CHELSEA, AL (March 9, 2004) -- Charlie Bradberry, like most aspiring racers during the off-season, was getting pretty tired of just sitting around; he wanted to get back behind the wheel. 24 hours into his 2004 season though, with the adversity he...
CHELSEA, AL (March 9, 2004) -- Charlie Bradberry, like most aspiring racers during the off-season, was getting pretty tired of just sitting around; he wanted to get back behind the wheel. 24 hours into his 2004 season though, with the adversity he had faced, most racers would have gone into hibernation again, but not Charlie. He fought through it and managed to earn two top-10 finishes during back-to-back race weekends.
First on tap was the Southern All Stars season-opener, the "Earlybird 100," at Birmingham Motor Speedway (AL). The 21-year-old "Young Gun" picked up where he left off in 2003, by being the fastest on the track during the first day of practice. With his confidence beaming, Charlie took to the track on day-two only to be surprised in a mere blink of an eye.
However, after being the fastest car in an open practice the day before at the track, Charlie's race weekend took a turn for the worse. Bradberry was the first car out for practice race morning and was just coming up to speed when the car spun around and back hard into the outside wall, destroying the rear end of the machine.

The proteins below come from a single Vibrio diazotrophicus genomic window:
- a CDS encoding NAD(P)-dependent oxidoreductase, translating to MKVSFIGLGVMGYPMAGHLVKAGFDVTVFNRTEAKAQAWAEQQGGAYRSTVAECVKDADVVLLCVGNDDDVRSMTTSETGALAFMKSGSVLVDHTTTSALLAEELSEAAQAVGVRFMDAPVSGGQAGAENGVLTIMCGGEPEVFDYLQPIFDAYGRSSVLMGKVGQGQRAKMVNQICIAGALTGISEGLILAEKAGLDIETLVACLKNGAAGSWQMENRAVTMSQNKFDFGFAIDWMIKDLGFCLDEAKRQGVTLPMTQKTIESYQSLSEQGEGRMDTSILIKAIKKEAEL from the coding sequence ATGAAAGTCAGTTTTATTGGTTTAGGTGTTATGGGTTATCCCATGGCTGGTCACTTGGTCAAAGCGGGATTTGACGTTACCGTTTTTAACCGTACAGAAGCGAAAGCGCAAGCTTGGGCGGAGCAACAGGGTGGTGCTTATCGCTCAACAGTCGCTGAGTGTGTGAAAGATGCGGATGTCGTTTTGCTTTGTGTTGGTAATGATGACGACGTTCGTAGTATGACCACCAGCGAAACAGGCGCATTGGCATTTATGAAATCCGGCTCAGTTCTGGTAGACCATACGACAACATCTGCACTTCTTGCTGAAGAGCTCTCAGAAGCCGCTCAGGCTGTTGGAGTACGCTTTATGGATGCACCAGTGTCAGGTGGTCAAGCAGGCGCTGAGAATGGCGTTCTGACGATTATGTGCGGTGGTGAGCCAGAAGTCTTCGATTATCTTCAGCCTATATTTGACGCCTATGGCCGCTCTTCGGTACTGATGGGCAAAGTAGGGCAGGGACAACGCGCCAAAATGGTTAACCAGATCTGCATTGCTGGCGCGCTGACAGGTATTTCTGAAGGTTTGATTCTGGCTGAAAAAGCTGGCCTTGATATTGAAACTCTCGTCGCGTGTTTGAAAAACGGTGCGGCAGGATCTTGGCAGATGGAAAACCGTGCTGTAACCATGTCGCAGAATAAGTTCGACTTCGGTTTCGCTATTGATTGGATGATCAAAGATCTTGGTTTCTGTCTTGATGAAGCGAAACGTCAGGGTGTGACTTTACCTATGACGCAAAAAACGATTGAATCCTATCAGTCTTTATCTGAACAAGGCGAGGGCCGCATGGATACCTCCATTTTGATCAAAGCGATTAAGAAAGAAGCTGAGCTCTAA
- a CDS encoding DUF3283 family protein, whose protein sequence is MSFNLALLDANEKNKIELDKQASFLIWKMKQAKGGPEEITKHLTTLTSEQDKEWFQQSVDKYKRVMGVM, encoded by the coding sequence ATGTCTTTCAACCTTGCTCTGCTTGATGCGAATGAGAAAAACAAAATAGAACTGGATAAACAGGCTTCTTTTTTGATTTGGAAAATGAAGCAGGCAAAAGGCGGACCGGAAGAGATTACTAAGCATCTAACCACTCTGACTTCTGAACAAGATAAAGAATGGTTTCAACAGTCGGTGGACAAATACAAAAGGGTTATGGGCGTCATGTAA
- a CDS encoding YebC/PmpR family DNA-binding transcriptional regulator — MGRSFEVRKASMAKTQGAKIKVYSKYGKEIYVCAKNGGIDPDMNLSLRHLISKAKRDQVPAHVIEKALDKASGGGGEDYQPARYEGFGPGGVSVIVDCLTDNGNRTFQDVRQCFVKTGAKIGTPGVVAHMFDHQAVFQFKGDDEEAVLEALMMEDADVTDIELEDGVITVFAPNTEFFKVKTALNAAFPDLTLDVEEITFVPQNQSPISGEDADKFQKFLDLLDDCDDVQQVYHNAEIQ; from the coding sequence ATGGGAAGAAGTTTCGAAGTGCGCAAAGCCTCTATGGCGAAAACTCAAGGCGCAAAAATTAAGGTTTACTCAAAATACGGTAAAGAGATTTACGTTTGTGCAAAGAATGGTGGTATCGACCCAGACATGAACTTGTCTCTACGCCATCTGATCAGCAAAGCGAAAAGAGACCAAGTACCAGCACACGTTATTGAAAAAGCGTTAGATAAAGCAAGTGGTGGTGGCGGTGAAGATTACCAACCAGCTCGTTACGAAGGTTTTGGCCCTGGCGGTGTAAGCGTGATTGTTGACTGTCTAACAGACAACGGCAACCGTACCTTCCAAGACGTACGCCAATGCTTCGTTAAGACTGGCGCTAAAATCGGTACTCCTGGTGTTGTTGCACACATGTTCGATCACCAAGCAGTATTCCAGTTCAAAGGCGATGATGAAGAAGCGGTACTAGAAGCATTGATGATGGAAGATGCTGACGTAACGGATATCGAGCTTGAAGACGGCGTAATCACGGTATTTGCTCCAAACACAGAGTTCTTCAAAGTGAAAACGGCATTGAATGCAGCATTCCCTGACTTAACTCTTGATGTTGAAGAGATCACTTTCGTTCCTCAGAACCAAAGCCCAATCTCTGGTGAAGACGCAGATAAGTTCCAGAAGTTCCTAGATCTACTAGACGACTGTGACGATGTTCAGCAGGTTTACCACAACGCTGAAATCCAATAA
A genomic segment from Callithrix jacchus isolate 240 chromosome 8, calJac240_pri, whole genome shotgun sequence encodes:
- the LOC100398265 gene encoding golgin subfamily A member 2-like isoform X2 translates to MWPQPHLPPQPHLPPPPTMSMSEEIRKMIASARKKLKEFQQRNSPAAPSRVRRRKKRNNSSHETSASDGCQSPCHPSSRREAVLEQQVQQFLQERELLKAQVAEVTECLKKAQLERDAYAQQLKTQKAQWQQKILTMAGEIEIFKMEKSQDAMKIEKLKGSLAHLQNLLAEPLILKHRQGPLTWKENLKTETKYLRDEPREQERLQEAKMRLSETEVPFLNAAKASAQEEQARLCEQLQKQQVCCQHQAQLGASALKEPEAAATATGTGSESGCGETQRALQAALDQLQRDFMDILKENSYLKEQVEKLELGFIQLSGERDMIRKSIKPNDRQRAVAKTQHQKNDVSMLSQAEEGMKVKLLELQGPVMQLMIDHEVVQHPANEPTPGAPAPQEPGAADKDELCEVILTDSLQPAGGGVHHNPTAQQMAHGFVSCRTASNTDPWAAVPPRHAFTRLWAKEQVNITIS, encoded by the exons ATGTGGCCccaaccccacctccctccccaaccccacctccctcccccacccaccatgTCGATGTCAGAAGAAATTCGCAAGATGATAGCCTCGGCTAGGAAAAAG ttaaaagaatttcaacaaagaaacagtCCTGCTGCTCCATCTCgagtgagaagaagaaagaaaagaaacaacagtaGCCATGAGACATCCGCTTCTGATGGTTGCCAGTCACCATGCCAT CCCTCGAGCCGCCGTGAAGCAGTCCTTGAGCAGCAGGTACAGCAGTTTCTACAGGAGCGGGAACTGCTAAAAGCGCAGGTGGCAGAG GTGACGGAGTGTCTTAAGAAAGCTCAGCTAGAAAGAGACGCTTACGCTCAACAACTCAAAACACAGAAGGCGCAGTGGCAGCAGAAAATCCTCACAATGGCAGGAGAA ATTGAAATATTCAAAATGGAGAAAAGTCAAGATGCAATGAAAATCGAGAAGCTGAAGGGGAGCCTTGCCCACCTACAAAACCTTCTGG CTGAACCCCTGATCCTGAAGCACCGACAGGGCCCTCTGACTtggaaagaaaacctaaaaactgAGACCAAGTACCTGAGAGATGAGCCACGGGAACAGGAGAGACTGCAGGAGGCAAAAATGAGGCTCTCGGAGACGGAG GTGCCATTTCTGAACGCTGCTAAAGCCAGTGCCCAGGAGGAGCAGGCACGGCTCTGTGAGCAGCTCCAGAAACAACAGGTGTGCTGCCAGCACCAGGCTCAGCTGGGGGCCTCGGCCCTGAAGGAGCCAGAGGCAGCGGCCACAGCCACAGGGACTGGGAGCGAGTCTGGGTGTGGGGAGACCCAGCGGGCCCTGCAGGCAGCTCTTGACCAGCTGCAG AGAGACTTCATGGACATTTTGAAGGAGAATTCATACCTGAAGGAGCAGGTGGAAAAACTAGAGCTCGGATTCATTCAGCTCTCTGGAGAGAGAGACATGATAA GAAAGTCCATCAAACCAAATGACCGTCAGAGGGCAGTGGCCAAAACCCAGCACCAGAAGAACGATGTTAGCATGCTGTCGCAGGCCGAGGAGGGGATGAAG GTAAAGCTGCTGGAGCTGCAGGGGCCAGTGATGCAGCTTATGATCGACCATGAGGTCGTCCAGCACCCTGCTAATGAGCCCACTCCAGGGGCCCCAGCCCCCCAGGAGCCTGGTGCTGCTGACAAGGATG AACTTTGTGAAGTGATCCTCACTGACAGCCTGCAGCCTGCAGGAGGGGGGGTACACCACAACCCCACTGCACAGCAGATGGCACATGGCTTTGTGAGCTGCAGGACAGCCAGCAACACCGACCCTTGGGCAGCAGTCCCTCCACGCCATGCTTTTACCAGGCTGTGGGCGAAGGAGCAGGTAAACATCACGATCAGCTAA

"The first lap on the track, the car just turned around on me lightning quick," said Bradberry, whose number-78 Super Late Model backed hard into the outside wall. "I didn't know what happened; we had just gotten up to speed. Come to find out later, there might have been a little oil on the track and they (the officials) were just about to throw the caution flag. It was a shame, because the car was real fast; probably one of the best cars I've ever had there."
The day looked to be a complete disaster, but Bradberry found solace in a fellow racer.
"After I saw it wasn't fixable for the race, Stanley (Smith) let me drive his back-up car. It was actually pretty good. We qualified 27th and ended up finding the engine had a broken valve spring. We caught it right after qualifying. So we fixed it and it was ready to go. We ended up racing how it was unloaded out of Stanley's trailer. We didn't really make any changes at all," added Charlie, who finished an impressive seventh.
A week later, after much work to repair his main machine, Charlie was at it again; this time trying to become a two-time winner of the "Rattler 150" at South Alabama Speedway. After an intense battle, Bradberry finished third.
"It was a good run, but the car just wasn't as good as it had been there before," explained Bradberry, who won the race in 2002. "The car was a top-five car for sure, but it just didn't have enough in it to battle for the lead. I came in during the pit stops and made some adjustments, but it just didn't have the effect on it that I wanted. It wasn't bad, especially after the weekend we had before."
Charlie and the team are now back at work preparing for their season debut in the NASCAR Craftsman Truck Series, which will come May 16th at Mansfield Motorsports Park in Ohio. The team will also run at Lowe's Motor Speedway in Concord (NC) the following week.